Regular readers of my blog will know that I love fruit and yogurt for breakfast. This baked rhubarb compote with honey yogurt and toasted slivered almonds is a great spring version.
We’ve been in this house nearly eight years now. At our previous house we had an allotment. It was a five minute walk away and we used to set off on a Sunday afternoon with the wheel barrow and tools, the girls catching a ride in the barrow, or peddling along-side on their bikes. A few hours later we would return, the barrow full of fruit and veg, the plot weeded and watered, tummies full from the barbecue we had had with fellow allotment holders we’d made friends with.
Just before we moved here we were given a rhubarb plant from one of our friends there. We planted it on the allotment but there was no way we were going to leave it behind so the day before we moved, Dan went down to the allotment and dug it, and our blueberry plants, up and brought them home. The blueberry plants went into big pots full of ericaceous compost. However, the rhubarb had no special treatment. We simply wrapped its roots in a plastic bag and hoped for the best. The day after we moved here we dug a little hole at the base of the washing line, for want of a better place, and popped it in.
Almost eight years later I have just taken my fourth picking of the lovely pink stalks and, at the time of writing, it is still only late March. The plant gets no sunshine except in very high summer and is given no food or care at all, yet it ploughs on stoically. Every year I wait to see its first leaves pushing through the soil. It comes before any other sign of spring, even before the snow drops. And it continues to fruit well into the autumn, although I don’t pull those stalks, I reckon the poor thing needs a rest by then.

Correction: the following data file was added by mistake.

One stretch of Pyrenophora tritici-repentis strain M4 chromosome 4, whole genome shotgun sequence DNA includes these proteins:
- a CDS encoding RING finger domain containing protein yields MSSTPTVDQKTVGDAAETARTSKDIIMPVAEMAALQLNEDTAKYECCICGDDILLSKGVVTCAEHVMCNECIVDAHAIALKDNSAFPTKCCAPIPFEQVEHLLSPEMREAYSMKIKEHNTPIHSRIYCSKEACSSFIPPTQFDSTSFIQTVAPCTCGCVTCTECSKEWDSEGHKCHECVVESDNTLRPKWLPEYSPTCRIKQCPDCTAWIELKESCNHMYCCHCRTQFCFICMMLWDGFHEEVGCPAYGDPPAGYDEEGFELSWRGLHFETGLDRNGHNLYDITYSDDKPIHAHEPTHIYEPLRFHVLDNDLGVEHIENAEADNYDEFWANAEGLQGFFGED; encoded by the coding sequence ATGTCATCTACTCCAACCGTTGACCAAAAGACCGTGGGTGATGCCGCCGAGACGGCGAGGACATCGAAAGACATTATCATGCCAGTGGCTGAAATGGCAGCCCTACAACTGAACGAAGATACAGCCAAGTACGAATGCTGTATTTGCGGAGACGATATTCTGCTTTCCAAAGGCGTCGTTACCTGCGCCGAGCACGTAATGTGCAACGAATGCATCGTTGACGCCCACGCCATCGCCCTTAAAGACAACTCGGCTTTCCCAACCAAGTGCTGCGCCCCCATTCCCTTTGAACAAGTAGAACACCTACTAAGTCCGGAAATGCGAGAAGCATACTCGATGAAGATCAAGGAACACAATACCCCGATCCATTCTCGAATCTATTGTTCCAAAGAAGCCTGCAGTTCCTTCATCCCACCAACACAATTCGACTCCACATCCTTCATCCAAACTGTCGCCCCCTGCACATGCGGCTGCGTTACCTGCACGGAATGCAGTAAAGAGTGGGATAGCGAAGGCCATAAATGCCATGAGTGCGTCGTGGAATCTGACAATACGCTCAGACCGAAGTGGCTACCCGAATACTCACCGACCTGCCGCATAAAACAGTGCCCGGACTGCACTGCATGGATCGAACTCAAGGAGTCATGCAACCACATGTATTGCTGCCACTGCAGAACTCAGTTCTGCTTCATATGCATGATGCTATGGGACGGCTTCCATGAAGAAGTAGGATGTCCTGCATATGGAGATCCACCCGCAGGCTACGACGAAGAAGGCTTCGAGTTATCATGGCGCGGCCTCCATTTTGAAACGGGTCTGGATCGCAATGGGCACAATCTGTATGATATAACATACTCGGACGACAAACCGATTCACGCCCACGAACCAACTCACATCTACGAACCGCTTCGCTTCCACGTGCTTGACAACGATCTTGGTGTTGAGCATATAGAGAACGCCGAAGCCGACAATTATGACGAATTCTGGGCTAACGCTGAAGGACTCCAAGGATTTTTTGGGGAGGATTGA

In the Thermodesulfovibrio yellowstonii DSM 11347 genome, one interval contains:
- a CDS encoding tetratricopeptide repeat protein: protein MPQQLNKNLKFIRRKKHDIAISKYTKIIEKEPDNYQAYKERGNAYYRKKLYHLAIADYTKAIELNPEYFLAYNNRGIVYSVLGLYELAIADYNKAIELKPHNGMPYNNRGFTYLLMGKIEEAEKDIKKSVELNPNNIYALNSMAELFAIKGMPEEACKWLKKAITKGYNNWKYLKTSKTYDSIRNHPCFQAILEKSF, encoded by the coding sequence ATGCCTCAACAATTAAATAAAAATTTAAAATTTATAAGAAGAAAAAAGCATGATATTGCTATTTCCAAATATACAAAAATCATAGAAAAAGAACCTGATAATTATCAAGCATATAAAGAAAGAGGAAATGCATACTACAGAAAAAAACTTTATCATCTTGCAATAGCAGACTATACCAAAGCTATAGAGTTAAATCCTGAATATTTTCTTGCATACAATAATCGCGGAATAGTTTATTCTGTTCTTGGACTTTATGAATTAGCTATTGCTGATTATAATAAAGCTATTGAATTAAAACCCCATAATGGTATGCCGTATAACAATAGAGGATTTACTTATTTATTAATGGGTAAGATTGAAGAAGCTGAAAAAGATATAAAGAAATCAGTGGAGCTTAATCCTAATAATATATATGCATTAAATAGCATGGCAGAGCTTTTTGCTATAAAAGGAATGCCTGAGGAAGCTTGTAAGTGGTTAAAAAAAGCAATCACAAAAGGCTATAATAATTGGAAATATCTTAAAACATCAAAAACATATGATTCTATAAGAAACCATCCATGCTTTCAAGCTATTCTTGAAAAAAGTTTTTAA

I discovered baked rhubarb a number of years ago. I prefer it to stewed rhubarb because, as long as you do not allow the fruit to come to the boil in the oven, you are rewarded with lovely whole pieces of rhubarb and a beautifully clear, pink syrup, made as the sugar dissolves in the rhubarb juices.
The recipe serves four but, as I’m the only person who really enjoys rhubarb in my family, I make the quantity shown and keep it in the fridge. That way I have breakfast sorted for most of the week. I simply have to toast the almonds and add the fruit and yogurt each morning. If you don’t like honey yogurt then go for vanilla or even natural yogurt, sweetened with sugar or a little of the rhubarb syrup.
This sharp yet sweet rhubarb, teemed with creamy honey yogurt and toasted slivered almonds, which sizzle as you add them to the bowl, make for a delicious, quick and easy breakfast.
Baked Rhubarb Compote with Honey Yogurt and Toasted Slivered Almonds
Sharp yet sweet rhubarb teemed with creamy honey yogurt and toasted slivered almonds which sizzle as you add them to the bowl. The perfect spring breakfast.
- 500 g rhubarb
- 200 g caster sugar
- 1 x500g tub honey yoghurt
- 75 g slivered almonds flaked
For the rhubarb
- Preheat the oven to 180°C.
- Top, tail and wash the rhubarb then cut into 5cm long pieces.
Place the rhubarb into a glass or ceramic baking dish and sprinkle over the sugar. Pour a couple of tablespoons of water over the sugar so that most of it is wet. Cover tightly with foil and place in the oven. Cook for 15-25 minutes until the rhubarb is tender and sitting in a pool of clear pink juices*. Cool.
For the slivered almonds
- Place a dry frying pan oven a medium heat and allow to warm up for a minute. Sprinkle the almonds into the frying pan giving it a shake so that they spread out into one layer. Keep the almonds over the heat, tossing them in the pan occasionally (you can use a fish slice to do this if you wish), until they are lightly browned and smelling gorgeous. As soon as they are ready, tip onto a plate to cool as they will burn if left in the heat of the pan.
- Divide the yoghurt between the bowls. Gently spoon the rhubarb over the yoghurt and sprinkle over the almonds. Pour over as much of the rhubarb syrup as you fancy. Any left over syrup is great in a gin and tonic!
*It’s really important to keep an eye on the rhubarb after the first 15 minutes to ensure that it rhubarb doesn’t boil or you will end up with something resembling stewed rhubarb, not lovely tender batons sitting in the clear juices.